SHETLAND Islands Council is set to write to the UK government to ask it to intervene in the BBC’s plans to make most over-75s to pay for a TV licence.
A motion proposed by Shetland south member Allison Duncan at Wednesday’s meeting of the full council said the move was the “latest turn of the austerity screw”.
His motion for the council to write to the government was co-signed by North Isles member Ryan Thomson, with the call receiving unanimous support in the chamber.
Under the proposals people receiving pension credit will still get a free TV licence from June 2020, but Duncan said uptake of this in Shetland has historically been low.
He added that some elderly members of the Shetland population rely on TV to keep in contact with the “wider world”.
The BBC said in June that it believes the plans represent the “fairest option to help the poorest pensioners”.
Duncan’s motion said: “The news that the BBC has confirmed plans to require most over-75s to pay the TV licence has been greeted with dismay and anger by many of the 2,000 people in Shetland affected by this imposition.
“Three million UK pensioners would lose their free TV licence as a result of this decision. The BBC will continue to provide licences to over-75s who can provide evidence that they claim pension credit.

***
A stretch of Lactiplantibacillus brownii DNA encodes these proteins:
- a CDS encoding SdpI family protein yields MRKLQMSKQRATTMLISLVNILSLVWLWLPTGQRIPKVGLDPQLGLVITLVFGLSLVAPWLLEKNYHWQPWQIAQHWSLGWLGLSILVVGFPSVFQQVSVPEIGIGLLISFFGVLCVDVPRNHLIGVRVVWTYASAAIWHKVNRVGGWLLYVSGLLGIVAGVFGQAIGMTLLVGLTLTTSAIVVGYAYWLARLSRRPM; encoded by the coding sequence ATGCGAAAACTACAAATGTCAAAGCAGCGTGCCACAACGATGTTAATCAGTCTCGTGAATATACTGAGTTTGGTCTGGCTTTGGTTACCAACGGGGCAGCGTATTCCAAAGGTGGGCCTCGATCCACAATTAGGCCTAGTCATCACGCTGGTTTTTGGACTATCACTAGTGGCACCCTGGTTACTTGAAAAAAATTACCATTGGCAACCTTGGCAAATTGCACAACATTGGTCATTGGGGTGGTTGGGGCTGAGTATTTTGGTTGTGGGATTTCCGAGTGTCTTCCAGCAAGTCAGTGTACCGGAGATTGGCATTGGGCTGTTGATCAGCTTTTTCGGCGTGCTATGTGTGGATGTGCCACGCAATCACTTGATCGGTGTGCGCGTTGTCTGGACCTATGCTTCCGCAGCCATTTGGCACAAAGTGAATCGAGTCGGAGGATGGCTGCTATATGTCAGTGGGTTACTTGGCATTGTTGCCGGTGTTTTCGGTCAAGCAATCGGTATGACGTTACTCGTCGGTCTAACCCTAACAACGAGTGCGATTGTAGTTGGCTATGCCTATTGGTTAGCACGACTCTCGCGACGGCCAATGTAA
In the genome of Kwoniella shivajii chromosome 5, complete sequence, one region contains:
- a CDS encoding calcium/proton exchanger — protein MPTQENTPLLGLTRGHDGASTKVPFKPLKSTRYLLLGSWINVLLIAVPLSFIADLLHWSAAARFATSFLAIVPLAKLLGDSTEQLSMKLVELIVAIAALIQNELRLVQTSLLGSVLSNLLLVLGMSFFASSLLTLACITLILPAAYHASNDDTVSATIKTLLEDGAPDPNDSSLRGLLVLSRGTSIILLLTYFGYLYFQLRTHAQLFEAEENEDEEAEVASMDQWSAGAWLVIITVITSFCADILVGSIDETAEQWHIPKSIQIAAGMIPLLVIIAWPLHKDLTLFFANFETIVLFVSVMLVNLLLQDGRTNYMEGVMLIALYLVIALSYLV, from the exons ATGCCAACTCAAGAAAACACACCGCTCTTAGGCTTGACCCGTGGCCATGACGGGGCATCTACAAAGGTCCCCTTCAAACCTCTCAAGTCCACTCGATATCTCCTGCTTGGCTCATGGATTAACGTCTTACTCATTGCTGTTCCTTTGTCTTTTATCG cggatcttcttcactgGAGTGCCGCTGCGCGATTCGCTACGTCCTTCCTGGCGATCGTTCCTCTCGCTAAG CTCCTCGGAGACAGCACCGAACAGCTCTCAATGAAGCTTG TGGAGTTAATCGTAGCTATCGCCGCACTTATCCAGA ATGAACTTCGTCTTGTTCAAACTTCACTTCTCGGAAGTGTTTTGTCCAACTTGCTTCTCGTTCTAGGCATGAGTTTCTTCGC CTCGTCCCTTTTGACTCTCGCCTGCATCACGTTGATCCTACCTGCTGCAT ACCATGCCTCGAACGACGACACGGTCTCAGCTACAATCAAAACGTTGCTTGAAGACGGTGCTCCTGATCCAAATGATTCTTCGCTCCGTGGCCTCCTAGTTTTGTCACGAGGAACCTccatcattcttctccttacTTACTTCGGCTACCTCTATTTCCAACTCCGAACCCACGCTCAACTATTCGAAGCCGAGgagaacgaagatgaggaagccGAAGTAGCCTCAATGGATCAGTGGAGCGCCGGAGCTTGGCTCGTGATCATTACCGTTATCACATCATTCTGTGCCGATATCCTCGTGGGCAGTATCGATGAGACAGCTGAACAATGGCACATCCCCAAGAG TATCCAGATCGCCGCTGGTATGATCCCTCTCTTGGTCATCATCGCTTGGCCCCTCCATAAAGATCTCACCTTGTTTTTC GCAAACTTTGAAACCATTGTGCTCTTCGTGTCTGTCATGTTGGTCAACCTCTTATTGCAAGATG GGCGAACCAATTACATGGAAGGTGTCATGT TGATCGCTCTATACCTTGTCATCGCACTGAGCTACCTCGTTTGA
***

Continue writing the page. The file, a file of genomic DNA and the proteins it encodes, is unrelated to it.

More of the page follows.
“In Shetland were are there is traditionally a low take-up rate of these benefits and many in our rising elderly population are likely to be affected by this BBC pronouncement.
“Many Shetland pensioners have contacted their councillors and MP seeking SIC support to bring their concerns to the attention of the government. Few have access to the internet, online social media or even daily newspapers, and rely on TV to maintain contact with the wider world.
“SIC is well-placed to speak on behalf of those in our community affected by this move. Free TV licences started as a government initiative and remains a manifesto commitment; it surely must be to government that we turn to to reverse this latest turn of the austerity screw.
“I request that the SIC writes to the UK Government to intervene with the BBC in this matter as a matter of urgency.”
The BBC’s plans have been widely criticised, with Age UK for instance amassing nearly 600,000 signatures for a petition which demands that the government “takes back responsibility for funding free TV licences for everyone over 75”.
The BBC board, which had responsibility over the decision, said it consulted on the move and had received over 190,000 responses.
It said while there was support shown for keeping TV licences free for all over-75s, there was also “strong support for reform”.
The board added in a statement that the proposed solution is the “fairest option for all licence fee payers, as this means everyone will continue to receive the best programmes and services that the BBC can provide”.
“The BBC will not be making judgements about poverty as that measure is set and controlled by government,” it said.
Thomson said at Wednesday’s meeting that blame should be put on the Conservative government, not the BBC, saying free licences was a manifesto commitment.
“This is an absolutely horrendous decision by the Tory government,” he said.
Councillor Ian Scott, meanwhile, said said austerity was the result of the Conservative and Liberal Democrat coalition.
“All we are trying to do is to solve a problem that we created ourselves,” he said, referring to voters of the two parties.
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